The author, Lauren Sandler and her daughter.
In her book, The One and Only: The Freedom of Having an Only Child and the Joy of Being One, Lauren Sandler makes a strong case for the only child – and their parents. As an only child who has chosen to have only one child, Sandler’s message about ‘onlies’ is simple: we should all calm down about them. That Sandler‘s book is already creating waves suggests that as a society, we’re generally uncomfortable with the idea.
There are plenty of commonly held misconceptions about only kids. They’re spoiled. Indulged. Selfish. Awkward. But Sandler says these myths are derived from the work of a 19th century psychologist who famously concluded that, “being an only child is a disease in itself”. Yikes. More contemporary research suggests that onlies are not only doing fine, but are often intellectually and socially superior to their sibling-ed counterparts, and “the personalities of only children [are] indistinguishable from their peers with siblings.” So why haven’t these findings altered our Victorian perspective?
Maybe it’s because they run counter to the belief that siblings are essential to our kids’ development. If Sandler is right and we have our first child for ourselves, and our second for the first, then stopping at one child is certainly – if unfairly – seen as selfish. According to Sandler, all the explanations levelled at her usually end up at that point. She writes, “they don’t like being parents (because they are selfish), or they care more about status – work, money, materialism - than their kid (because they are selfish), or the parents waited too long (because they are selfish)”.
'A 19th century psychologist famously concluded that, “being an only child is a disease in itself”. Photo: Adriana Varela Photography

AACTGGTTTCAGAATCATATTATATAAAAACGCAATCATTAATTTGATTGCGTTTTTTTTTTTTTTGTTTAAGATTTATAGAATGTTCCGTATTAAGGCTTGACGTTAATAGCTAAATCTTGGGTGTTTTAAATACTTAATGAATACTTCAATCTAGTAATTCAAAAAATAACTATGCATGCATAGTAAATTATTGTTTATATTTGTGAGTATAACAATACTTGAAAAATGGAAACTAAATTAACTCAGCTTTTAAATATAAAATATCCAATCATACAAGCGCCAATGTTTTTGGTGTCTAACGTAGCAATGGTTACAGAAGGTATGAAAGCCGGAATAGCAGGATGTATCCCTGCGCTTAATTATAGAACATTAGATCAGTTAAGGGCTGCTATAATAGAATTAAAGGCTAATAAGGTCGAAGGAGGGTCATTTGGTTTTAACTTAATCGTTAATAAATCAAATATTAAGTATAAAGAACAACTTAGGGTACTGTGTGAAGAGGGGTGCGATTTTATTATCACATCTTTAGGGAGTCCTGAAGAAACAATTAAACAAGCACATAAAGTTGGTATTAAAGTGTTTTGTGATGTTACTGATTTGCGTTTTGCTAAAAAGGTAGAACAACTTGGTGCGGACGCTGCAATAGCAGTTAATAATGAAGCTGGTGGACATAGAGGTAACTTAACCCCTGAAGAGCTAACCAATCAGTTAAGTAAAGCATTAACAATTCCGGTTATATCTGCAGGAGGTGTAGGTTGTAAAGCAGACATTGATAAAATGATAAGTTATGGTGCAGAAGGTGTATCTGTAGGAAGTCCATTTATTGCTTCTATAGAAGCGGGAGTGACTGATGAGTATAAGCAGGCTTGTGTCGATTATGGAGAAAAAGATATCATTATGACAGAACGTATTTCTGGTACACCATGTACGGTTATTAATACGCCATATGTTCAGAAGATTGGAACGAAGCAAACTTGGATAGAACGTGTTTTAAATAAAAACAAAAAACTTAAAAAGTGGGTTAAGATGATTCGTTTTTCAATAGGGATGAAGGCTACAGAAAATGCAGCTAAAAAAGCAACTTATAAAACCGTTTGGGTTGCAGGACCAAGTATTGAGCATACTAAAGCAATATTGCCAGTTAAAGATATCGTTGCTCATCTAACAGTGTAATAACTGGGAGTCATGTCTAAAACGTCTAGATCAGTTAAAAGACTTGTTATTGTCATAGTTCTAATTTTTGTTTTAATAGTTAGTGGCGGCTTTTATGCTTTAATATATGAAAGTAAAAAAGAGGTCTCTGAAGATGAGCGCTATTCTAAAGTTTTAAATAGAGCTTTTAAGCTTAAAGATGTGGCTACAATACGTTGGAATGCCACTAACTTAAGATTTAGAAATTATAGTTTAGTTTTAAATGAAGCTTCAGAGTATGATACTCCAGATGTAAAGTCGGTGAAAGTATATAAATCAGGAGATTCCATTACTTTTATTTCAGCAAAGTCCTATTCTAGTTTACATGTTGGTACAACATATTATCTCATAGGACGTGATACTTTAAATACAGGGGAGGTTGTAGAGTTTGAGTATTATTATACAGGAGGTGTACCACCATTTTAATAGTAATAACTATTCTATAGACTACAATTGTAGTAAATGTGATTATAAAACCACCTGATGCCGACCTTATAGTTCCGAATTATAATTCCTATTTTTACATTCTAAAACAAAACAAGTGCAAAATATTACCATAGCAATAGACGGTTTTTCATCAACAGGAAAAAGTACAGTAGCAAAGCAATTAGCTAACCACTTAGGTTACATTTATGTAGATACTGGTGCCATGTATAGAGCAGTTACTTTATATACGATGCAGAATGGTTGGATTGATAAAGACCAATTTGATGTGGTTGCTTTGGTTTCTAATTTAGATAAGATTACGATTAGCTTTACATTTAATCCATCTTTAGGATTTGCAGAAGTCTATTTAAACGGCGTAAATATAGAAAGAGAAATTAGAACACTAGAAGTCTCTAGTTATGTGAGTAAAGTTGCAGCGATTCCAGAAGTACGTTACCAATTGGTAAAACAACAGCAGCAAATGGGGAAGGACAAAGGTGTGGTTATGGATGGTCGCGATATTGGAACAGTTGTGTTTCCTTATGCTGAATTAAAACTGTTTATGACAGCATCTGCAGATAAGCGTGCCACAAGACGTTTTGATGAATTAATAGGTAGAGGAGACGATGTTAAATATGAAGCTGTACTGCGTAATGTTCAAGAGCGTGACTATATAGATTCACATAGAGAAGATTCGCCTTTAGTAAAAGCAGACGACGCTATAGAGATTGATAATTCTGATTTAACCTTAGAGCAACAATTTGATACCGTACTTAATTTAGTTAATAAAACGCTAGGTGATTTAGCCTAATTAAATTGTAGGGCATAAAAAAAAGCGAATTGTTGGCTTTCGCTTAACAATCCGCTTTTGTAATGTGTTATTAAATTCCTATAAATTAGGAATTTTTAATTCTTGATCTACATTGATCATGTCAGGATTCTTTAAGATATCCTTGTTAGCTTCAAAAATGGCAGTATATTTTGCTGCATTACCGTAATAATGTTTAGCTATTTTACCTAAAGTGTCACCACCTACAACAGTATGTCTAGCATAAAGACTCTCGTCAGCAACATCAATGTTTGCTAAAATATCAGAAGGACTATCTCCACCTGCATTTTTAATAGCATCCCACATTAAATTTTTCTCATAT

But Sandler chose to have an only for the same reason her mother did. “To have a happy kid, [my mother] figured she needed to be a happy mother, and to be a happy mother, she needed to be a happy person. To do that, she had to preserve her authentic self, which she could not imagine doing with a second child”.
Many of us may be offended by the idea that parenting two or more children is less authentic or self-actualising – but it’s an argument that resonates with Susan. Her little only has just turned one, and while mothers in her social group are already planning their second – and even third – Susan is still very much on the fence. “I really cannot fathom the thought of being pregnant again. I had to put my career on hold [the first time] and I worry if I could do my job with the same amount of effort and time with two kids. How would it affect my relationship with my daughter and my husband? I can’t comprehend loving another child as much as I do my daughter.” Susan says that while she thinks having a relationship with a sibling is important, it’s not one she feels is essential. “There’s six years between my brother and I, so I never grew up playing with him.”